Salvation Terms – Part 1
Reconciliation brings the sinner back into favor with God and is simply defined as “the ending of conflict.” Reconciliation is the word we use to illustrate what the Atonement has accomplished. This is clearly seen in Colossians 1:20-21, “And, having made peace through the blood of his cross, by him to reconcile all things unto himself; by him, I say, whether they be things in earth, or things in heaven. And you, that were sometime alienated and enemies in your mind by wicked works, yet now hath he reconciled.”
Through the process of reconciliation, God has removed the separation that existed between Himself and man since the beginning of the fall. A wonderful symbol of reconciliation is when the veil in the Temple was rent in twain on crucifixion day.
To be redeemed means “to be purchased or to be bought back.” Christ has purchased the saved from the bondage and penalty of sin. Galatians 3:13 declares, “Christ hath redeemed us from the curse of the law, being made a curse for us: for it is written, Cursed is every one that hangeth on a tree…”
The classic and wonderful illustration of redemption is slavery. Historians remind us of examples of wealthy people who, during the era of slavery, would purchase slaves at the slave market, only to set them free once the purchase price was paid in full. This example of extraordinary kindness and compassion pales in comparison to the freedom that Christ has purchased for the redeemed.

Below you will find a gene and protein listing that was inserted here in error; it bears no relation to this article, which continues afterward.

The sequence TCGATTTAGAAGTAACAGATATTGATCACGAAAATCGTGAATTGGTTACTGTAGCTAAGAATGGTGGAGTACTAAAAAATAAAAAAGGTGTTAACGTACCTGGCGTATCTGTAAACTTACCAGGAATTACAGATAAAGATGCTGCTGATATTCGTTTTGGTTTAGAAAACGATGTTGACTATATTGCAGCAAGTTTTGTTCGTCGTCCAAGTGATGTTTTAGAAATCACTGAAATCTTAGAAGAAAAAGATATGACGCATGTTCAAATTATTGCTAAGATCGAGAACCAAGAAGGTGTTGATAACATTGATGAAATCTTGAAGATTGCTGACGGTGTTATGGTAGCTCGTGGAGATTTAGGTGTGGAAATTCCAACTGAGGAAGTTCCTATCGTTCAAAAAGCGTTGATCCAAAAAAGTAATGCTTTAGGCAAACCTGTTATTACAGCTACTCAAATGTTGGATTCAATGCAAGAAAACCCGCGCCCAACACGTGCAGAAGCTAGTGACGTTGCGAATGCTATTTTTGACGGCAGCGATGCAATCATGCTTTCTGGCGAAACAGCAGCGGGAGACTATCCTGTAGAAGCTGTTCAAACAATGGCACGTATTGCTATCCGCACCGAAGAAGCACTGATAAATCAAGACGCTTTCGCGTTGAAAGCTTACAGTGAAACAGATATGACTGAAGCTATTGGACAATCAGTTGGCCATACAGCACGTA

As a purchased people, Christians have great liberty, but we must remember the freedom that Christ gives us should be a freedom to live for God and not to live for ourselves. Examine the following verses:
“Who gave himself for us, that he might redeem us from all iniquity, and purify unto himself a peculiar people, zealous of good works” (Titus 2:14).
“For ye are bought with a price: therefore glorify God in your body, and in your spirit, which are God’s” (I Corinthians 6:20).
It is crucial that we all fully understand how costly the purchase price for redemption is. Just as we learn with atonement, it was not simply enough for Jesus to die—a shedding of blood is required. Ephesians 1:7 states, “In whom we have redemption through his blood, the forgiveness of sins, according to the riches of his grace.”
It is also important to realize that the blood of Christ is the only proper payment that could be offered for our freedom, since our Savior’s blood is incorruptible. I Peter 1:18 tells us, “Forasmuch as ye know that ye were not redeemed with corruptible things, as silver and gold, from your vain conversation received by tradition from your fathers; But with the precious blood of Christ, as of a lamb without blemish and without spot.”
Salvation is such a magnificent and all-inclusive event that it takes many words, thoughts, and concepts to even begin to express its full meaning. Join us next month for Part 2, when we will consider propitiation, grace, and repentance.